When investing in a condominium unit, buyers should be ready to pay for other fees outside of the unit price.
Arlyn Santos, national treasurer of Real Estate Brokers Association of the Philippines, said these fees are not exactly “hidden,” but buyers tend to overlook the other fees when looking at condos.
“It’s not really hidden… in the contract price you are given the price of the land, and the price of the condo unit, and then it’s the government taxes that usually come in next. For example, if you’re a seller, the capital gains, and if you’re a buyer, transfer fees and registration fees,” Santos told ANC’s “On The Money.”
“They say it’s hidden because when you see the contract of the condominium developer, they don’t immediately put it, but these are government mandated fees and taxes. Recently, they put in ‘other fees,’” she added.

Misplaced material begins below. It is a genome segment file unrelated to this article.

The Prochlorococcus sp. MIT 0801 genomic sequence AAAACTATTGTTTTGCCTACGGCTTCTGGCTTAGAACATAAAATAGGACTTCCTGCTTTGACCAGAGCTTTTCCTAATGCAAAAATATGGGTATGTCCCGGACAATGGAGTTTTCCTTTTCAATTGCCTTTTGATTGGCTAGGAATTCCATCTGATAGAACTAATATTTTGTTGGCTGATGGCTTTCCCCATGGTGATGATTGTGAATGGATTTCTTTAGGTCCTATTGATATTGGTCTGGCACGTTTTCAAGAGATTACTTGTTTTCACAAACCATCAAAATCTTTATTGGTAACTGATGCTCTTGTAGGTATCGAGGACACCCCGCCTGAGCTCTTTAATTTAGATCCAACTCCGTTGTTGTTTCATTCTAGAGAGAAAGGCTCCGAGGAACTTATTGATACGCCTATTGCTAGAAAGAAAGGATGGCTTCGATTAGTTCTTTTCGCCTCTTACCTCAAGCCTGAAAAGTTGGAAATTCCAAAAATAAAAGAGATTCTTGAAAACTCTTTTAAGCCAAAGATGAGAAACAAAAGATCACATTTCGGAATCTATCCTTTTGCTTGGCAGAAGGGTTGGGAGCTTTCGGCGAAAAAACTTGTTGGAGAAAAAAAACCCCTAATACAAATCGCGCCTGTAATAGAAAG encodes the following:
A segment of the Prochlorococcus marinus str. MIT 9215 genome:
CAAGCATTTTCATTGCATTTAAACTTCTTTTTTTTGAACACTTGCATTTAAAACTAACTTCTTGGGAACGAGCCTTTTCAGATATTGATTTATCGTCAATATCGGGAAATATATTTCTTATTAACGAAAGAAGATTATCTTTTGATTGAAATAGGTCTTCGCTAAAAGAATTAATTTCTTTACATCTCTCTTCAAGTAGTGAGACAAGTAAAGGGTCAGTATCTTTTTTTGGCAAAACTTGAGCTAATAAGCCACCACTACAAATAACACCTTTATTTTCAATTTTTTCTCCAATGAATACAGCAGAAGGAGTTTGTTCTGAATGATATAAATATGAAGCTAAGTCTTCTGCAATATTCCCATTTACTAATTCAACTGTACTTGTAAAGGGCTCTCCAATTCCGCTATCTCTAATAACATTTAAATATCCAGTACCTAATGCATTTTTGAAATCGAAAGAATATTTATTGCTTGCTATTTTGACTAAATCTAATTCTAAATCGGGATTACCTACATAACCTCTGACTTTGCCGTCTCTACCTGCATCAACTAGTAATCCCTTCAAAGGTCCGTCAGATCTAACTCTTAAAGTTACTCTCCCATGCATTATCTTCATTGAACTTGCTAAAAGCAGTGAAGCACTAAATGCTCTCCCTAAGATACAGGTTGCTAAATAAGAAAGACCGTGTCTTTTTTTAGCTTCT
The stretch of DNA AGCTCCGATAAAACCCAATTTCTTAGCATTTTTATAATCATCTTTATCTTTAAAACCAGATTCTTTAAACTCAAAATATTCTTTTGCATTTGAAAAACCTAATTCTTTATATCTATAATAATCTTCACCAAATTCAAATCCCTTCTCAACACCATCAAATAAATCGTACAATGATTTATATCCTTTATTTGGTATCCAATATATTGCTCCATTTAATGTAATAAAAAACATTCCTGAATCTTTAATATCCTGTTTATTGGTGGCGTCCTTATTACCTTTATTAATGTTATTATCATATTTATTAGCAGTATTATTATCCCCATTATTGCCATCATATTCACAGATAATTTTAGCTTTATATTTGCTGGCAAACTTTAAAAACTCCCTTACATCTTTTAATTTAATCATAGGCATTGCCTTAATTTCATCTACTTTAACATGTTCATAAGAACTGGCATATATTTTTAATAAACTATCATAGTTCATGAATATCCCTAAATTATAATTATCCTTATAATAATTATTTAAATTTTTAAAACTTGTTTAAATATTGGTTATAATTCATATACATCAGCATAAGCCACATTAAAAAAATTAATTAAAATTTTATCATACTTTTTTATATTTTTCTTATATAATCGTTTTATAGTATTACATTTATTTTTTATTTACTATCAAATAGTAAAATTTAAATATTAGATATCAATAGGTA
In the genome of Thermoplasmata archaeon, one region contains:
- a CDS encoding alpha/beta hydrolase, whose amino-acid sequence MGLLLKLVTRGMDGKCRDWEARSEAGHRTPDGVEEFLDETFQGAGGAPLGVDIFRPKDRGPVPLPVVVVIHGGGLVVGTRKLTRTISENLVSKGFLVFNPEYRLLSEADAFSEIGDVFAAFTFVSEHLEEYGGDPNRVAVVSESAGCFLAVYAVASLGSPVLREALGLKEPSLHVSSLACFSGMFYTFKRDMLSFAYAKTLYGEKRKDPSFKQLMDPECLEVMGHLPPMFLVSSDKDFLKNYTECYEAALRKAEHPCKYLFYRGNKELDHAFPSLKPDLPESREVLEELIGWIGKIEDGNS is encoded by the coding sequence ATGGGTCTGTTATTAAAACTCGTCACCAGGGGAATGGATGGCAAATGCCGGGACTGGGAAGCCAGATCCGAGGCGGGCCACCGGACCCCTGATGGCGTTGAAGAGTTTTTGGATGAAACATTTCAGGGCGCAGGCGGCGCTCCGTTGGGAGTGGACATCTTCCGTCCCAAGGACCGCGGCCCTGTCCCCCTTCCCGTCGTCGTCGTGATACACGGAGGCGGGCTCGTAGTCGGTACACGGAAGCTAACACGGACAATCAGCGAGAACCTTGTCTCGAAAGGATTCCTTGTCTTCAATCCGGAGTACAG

Santos said capital gains tax of 6 percent is usually charged to sellers while a documentary stamp tax of 1.5 percent is charged to the buyer.
There is also a transfer and registration tax of about 1.5 percent.
Buyers should also be ready to pay processing fees, which is paid to the person assigned to assist the buyer, and utilities fees to cover payment for electricity and water connections.
Eleanor Liganor, national secretary for Real Estate Brokers Association of the Philippines, also reminded sellers to explain the association dues to the buyer.
Association dues are spent on electricity in common areas, security services, maintenance of common and open areas and salaries of people in charge of cleaning the common areas.
“With some condos, you have to pay real property tax for the common areas that are subdivided among the condo dwellers,” said Santos.
Buyers will also have to shoulder a broker’s fee, which is usually 3 to 5 percent of the gross selling price.
Other fees also include property manager fees and parking fees.
(Via ABS-CBN News.)